When you visit your doctor, and run through your list of symptoms, you’re not likely to be thinking about how they are feeling – so why is doctor mental health something we need to think about?
As a society who relies on our doctors, their mental health is something that should be getting more attention. We rely on doctors to diagnose our illnesses, to help our children to get better, and to help us to manage chronic health conditions. And it seems many doctors are pretty good at looking after their physical health … yet what about their mental health?
A 2013 report from Beyond Blue found that Doctors reported significantly higher rates of psychological distress and higher rates of suicide attempts than the Australian population in general and higher than other Australian professionals. In discussions with both junior and senior doctors over the last few years they share similar stories of the pressures they experience. Working in high care roles, with long hours, and managing crises with limited resources, can lead to high levels of ongoing stress for medical professionals. Many report their workplaces not only don’t support them at times of mental health issues, but in many cases they feel stigmatised and even blatantly discriminated against. Some report that the understanding and compassion that is shown to patients is not offered to colleagues and that instead the workplace culture is to “get over it” and to ignore or bully people into more acceptable behaviour. Health professionals often report that they are not confident in responding to the functional impacts of a colleague’s mental illness and not comfortable having conversations about mental health concerns with colleagues that they habitually have with patients. Despite years of training and dedication to excellence, Doctors are after still humans working in a field that is incredibly pressured. This pressure can be a strong breeding ground for emotional distress.
Doctor Sarah Newman is a General Practitioner and a board member of The Doctors’ Health Advisory Service Western Australia (DHAS WA) and the AMA Doctors in Training Committee (Co-Chair of Welfare Sub-Committe). Dr Newman says “It is known in medicine that we have a risk around practitioner mental health and tragedies like the recent suicide death of junior doctors in Sydney, and the fact that we’ve lost 20 junior doctors to suicide in the last 10 years is distressing to our profession, however is anything changing to minimise the risk? Not quickly enough.”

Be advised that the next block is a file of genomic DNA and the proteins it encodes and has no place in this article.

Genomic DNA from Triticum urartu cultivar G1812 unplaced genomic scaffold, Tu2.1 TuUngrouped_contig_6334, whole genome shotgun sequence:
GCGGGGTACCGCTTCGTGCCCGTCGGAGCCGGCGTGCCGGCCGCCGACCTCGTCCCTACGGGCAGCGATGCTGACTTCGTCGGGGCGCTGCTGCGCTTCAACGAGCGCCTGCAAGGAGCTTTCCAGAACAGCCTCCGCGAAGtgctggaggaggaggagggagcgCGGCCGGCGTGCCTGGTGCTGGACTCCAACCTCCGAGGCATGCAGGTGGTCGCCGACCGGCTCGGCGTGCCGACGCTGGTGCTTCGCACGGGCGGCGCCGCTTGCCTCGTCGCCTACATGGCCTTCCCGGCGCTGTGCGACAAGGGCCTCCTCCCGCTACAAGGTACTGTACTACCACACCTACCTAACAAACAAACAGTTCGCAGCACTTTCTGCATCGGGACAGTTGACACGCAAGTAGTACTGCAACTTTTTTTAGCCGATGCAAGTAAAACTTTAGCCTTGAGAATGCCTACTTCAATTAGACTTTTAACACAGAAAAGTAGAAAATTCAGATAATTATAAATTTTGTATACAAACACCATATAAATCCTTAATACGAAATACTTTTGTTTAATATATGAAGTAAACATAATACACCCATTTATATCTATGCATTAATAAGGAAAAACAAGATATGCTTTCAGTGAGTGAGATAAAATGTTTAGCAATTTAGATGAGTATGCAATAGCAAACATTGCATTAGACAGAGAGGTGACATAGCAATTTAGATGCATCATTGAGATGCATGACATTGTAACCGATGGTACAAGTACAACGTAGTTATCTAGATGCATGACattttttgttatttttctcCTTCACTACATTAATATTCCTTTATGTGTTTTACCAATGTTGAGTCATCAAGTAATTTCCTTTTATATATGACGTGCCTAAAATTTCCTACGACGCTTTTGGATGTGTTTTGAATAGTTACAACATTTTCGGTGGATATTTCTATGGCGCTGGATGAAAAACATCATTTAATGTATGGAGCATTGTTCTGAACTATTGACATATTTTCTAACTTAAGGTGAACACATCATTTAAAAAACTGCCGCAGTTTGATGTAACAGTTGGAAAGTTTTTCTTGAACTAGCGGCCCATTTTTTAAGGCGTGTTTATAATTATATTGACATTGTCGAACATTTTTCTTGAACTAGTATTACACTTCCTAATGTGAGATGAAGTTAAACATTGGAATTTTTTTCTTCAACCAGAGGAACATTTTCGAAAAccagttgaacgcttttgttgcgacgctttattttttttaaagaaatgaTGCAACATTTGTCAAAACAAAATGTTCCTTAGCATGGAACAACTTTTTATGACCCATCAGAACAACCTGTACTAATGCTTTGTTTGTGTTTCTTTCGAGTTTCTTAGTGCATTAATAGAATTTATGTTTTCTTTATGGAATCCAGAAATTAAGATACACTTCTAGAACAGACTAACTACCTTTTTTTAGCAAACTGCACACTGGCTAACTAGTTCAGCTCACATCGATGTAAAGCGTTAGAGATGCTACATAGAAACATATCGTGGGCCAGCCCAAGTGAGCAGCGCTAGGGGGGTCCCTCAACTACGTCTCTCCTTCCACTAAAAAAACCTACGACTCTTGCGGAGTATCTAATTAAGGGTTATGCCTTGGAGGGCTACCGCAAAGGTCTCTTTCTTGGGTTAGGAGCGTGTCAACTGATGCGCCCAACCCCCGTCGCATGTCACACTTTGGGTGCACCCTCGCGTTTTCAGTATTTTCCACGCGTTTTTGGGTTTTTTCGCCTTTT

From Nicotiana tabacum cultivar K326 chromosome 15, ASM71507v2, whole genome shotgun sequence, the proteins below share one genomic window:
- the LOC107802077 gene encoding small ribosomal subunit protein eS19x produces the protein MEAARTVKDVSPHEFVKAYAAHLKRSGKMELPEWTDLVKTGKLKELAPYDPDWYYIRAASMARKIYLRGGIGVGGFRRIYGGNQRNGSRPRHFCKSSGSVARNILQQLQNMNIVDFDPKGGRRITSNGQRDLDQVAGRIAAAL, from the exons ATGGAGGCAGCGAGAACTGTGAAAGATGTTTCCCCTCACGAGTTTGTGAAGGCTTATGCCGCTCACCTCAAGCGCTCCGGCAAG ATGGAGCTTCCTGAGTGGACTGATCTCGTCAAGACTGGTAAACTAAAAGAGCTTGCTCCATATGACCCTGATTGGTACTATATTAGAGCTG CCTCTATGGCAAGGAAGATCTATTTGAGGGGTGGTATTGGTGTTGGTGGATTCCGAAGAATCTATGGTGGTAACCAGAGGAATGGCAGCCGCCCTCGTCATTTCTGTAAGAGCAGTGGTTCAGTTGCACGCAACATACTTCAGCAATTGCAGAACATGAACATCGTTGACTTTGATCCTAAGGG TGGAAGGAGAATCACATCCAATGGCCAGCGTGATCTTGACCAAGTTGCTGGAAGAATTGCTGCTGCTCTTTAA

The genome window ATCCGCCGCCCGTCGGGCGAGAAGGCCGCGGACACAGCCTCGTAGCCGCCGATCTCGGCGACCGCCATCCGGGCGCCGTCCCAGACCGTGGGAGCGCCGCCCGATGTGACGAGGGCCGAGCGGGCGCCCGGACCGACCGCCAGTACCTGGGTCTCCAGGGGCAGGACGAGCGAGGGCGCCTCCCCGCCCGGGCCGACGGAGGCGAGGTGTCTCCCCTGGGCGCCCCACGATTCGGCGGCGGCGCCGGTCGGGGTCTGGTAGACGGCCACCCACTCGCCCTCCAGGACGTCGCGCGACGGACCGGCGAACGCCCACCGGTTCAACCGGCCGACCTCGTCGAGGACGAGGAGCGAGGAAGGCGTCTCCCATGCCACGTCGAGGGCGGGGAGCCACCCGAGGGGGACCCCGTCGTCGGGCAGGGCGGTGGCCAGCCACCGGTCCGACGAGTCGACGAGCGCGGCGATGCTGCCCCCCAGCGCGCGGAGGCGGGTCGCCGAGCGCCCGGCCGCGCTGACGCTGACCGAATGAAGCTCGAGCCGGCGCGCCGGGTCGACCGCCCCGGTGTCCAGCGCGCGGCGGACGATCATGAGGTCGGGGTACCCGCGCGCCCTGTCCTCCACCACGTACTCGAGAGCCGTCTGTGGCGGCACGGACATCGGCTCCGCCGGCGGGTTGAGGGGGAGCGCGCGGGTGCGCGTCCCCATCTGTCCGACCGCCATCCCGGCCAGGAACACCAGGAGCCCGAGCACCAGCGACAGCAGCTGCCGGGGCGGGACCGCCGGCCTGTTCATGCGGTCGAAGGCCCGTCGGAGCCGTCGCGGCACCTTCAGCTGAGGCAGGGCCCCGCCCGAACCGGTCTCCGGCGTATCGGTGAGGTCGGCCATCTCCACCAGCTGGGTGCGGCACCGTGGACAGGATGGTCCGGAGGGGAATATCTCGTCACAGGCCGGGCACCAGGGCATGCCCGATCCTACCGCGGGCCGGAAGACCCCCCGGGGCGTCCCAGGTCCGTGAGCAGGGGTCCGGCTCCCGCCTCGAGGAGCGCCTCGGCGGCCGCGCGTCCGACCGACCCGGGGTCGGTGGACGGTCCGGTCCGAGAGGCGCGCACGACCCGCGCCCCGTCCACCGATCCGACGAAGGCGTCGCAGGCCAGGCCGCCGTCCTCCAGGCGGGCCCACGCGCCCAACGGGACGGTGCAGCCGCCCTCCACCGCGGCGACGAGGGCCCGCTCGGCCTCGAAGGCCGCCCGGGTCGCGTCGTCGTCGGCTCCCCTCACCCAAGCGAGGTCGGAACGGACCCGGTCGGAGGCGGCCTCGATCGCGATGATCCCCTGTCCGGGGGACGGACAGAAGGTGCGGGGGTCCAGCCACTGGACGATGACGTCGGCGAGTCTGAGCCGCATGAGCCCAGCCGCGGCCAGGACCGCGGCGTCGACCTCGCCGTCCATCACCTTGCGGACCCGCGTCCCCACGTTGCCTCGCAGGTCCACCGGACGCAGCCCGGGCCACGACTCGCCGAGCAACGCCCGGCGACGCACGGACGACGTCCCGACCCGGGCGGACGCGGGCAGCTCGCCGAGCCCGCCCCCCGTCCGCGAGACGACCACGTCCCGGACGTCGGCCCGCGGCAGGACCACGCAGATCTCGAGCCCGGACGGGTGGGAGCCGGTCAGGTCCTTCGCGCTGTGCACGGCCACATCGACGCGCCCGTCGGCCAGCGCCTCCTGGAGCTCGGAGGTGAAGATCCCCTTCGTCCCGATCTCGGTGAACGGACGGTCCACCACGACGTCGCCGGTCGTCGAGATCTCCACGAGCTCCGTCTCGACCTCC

“There is a lot of focus on getting medical practitioners to increase our insight into the emotional toll in what we do, to build our resilience and coping strategies, but the systems are still lagging behind. We can train our doctors to be resilient but they can only be as resilient as what their environment allows.”
When considering the risks to medical practitioner’s mental health Dr Newman states that it is a combination of factors such as the vicarious trauma experienced in treating sick and dying patients; the demands of modern medicine being that our society requires a high level of care 24 hours per day which often leads to Doctors working long shifts; the personality type often attracted to medicine being someone who is driven and intelligent and used to pushing themselves; the ever present umbrella of medico-legal risks of practice; the urgency of care and low cost pressures; and the stigma within the profession, which all contribute to the effect.
Often the management staff in medical practices, like in many professions, are promoted because of their clinical skills. However, they may not have the necessary skills to manage the human side of their role – managing people. A focus simply on patient needs and administrative requirements is not enough. Managers, as in all workplaces, must know their roles and responsibilities in recognising and responding to mental health issues in the workplace. They need to know what is legally required to ensure that they are not discriminating against staff because of mental illness. They need strategies to approach and address staff with mental health issues, know how to have the conversations with staff and how to develop reasonable workplace accommodations or adjustments for mental illness.
From a systemic level, medical institutions who want to improve their mental health culture, the wellbeing of their practitioners and ultimately safeguard patient care, should consider an audit of their own processes and systems. Do they promote a culture of positive mental health and wellbeing through leadership awareness, commitment and accountability around employee mental health? Do they have preventative structures in place such as appropriate rostering to minimise onerous fatigue, access to leave entitlements and programs to nurture the skills of leaders to appropriately manage mental health risks that arise?
If we rely on our doctors to help make us well. Don’t we want and need them to be well also?